“Neither the initial application in October 2016, nor any of the renewals, disclose or reference the role of the DNC, Clinton campaign, or any party/campaign in funding Steele’s efforts, even though the political origins of the Steele dossier were then known to senior DOJ and FBI officials,” the memo said.
According to the memo, Page’s FISA application “cited extensively” a September 23, 2016 Yahoo News article, which focused on Page’s trip to Moscow. The memo read that the “article does not corroborate the Steele dossier because it is derived from information leaked by Steele himself to Yahoo News.”
According to the memo, the FBI and DOJ obtained “one initial FISA warrant” targeting Page, and three FISA renewals from the FISA court. The statute required that every 90 days, a FISA order on an American citizen “must be renewed.”
The memo stated that then-FBI Director James Comey signed three FISA applications for Page and McCabe signed one. Trump’s current Deputy Attorney General Rod Rosenstein also signed at least one FISA application for Page –along with former Deputy Attorney General Sally Yates and former Acting Deputy Attorney General Dana Boente.
In a statement to Fox News, Page said the memo reveals an “unprecedented abuse of process.”
“The brave and assiduous oversight by Congressional leaders in discovering this unprecedented abuse of process represents a giant, historic leap in the repair of America’s democracy,” Page said.
He added: “Now that a few of the misdeeds against the Trump Movement have been partially revealed, I look forward to updating my pending legal action in opposition to DOJ this weekend in preparation for Monday’s next small step on the long, potholed road toward helping to restore law and order in our great country.”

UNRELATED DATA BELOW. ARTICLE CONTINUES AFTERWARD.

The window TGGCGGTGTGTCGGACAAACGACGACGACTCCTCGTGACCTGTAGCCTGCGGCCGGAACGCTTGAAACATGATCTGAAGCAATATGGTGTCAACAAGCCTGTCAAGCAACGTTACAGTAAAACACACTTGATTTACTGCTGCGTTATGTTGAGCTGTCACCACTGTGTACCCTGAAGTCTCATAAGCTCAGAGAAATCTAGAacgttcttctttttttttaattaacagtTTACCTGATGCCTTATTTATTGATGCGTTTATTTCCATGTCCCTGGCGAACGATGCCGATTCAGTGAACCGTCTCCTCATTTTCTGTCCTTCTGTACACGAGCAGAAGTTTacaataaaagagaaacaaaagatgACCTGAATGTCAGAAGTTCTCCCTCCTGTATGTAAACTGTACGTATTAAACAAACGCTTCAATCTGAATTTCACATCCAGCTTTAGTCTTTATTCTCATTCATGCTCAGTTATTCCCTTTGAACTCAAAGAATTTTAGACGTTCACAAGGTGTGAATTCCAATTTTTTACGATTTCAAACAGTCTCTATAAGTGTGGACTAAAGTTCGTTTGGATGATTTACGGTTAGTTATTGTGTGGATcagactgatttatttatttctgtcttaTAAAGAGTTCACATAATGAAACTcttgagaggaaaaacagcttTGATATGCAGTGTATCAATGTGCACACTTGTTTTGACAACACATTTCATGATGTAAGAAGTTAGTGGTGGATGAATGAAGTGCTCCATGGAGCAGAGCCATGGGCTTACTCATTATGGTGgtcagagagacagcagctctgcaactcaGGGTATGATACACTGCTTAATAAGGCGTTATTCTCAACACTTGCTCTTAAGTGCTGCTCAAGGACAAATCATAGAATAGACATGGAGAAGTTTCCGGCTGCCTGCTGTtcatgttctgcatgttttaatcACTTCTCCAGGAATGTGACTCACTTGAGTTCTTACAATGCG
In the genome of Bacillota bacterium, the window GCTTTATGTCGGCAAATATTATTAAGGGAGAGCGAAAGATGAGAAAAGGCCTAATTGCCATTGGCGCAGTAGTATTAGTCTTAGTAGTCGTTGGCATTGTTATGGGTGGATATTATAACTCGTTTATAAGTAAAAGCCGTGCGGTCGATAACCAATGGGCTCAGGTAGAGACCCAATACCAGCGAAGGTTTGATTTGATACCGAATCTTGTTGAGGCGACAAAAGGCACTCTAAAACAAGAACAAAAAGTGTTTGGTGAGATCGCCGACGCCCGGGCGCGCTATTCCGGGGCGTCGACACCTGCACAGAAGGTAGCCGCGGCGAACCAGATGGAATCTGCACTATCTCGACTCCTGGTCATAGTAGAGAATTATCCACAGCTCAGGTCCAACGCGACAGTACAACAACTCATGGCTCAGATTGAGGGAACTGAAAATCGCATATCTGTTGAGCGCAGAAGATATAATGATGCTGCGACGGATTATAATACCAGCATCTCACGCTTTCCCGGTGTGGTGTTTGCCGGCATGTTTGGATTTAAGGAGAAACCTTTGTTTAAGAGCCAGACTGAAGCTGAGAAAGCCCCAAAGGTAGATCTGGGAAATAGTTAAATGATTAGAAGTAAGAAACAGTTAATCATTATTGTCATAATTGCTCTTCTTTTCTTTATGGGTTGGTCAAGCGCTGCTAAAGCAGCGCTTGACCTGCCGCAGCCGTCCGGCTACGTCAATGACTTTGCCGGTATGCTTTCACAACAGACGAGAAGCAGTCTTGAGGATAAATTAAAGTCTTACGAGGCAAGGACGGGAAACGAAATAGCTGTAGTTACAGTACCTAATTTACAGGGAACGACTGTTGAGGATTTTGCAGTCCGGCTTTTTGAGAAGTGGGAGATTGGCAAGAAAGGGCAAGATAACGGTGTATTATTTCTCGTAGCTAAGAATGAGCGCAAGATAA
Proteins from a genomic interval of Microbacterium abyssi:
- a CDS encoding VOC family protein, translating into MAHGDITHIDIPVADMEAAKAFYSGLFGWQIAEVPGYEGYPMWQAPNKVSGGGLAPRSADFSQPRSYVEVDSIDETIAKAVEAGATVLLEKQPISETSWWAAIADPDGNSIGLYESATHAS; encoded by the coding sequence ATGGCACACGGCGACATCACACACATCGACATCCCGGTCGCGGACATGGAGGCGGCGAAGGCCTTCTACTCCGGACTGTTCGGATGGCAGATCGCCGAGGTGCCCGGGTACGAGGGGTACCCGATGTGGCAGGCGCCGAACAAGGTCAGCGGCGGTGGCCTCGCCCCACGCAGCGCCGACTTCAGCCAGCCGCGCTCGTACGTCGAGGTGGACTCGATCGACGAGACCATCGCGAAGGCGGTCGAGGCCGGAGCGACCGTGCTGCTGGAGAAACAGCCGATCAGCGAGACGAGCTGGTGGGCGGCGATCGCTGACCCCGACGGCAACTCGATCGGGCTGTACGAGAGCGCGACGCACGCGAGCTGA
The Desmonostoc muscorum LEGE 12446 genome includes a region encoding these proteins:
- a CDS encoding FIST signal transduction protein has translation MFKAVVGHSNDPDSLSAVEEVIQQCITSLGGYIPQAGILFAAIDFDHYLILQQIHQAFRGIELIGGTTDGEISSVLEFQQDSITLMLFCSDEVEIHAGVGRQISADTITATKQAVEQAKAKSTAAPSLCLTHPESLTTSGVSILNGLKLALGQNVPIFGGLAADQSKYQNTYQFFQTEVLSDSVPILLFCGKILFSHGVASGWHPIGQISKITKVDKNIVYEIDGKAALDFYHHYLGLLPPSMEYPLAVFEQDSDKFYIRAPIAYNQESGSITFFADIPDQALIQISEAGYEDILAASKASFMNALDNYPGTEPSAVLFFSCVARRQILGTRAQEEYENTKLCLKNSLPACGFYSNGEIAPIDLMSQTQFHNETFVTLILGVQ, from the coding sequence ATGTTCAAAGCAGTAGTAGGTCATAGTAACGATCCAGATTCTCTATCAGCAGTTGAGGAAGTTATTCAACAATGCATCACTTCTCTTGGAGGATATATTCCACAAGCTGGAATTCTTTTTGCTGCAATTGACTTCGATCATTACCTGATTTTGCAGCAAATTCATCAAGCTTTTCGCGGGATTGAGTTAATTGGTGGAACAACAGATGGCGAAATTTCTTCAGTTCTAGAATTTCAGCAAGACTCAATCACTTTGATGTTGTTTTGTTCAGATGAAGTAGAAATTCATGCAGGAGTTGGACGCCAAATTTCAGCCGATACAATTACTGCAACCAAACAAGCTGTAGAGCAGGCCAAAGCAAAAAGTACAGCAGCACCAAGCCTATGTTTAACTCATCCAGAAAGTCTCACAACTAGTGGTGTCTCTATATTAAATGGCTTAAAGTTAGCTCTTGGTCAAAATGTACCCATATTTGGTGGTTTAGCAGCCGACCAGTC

The White House sent a letter to Nunes accompanying the unredacted, declassified memo Friday.
“The president understands that the protection of our national security represents his highest obligation,” White House Counsel to the president Don McGhan wrote in a letter to Nunes Friday.
McGahn said the White House review process included input from the Office of the Director of National Intelligence and the Department of Justice, along with direction from lawyers and national security staff.
“Consistent with this review and these standards, the president has determined that declassification of the Memorandum is appropriate,” McGahn wrote, clarifying that the memo “reflects the judgement of its congressional authors.
“Though the circumstances leading to the declassification through this process are extraordinary, the Executive Branch stands ready to work with Congress to accommodate oversight requests consistent with applicable standards and processes, including the need to protect intelligence sources and methods,” McGahn wrote.
The release of the four-page memo comes after the House Intelligence Committee voted earlier this week, over Democratic objections, to make the document public. This led to a rare and stunning rebuke from the bureau, which said Wednesday they had “grave concerns about material omissions of fact that fundamentally impact the memo’s accuracy.”
In a last-ditch objection, the top Democrat on the House committee claimed overnight that Chairman Devin Nunes, R-Calif., had made “material changes” to the memo that was sent to the White House for review.
But Nunes’ office described the changes as minor and blasted the complaint as a “bizarre distraction from the abuses detailed in the memo.”
The White House has backed the memo’s release, calling for “transparency.”
Earlier Friday, Trump unleashed an early-morning tweet at a Justice Department he said has been “politicized” by Democrats.
“The top Leadership and Investigators of the FBI and the Justice Department have politicized the sacred investigative process in favor of Democrats and against Republicans – something which would have been unthinkable just a short time ago,” Trump wrote. “Rank & File are great people!”
Just more than two weeks, Republican lawmakers first drew attention to the memo, with some calling it “shocking,” “troubling” and “alarming” and one likening the details to KGB activity in Russia. They argued the memo should be immediately made public, leading to a social media #ReleaseTheMemo campaign.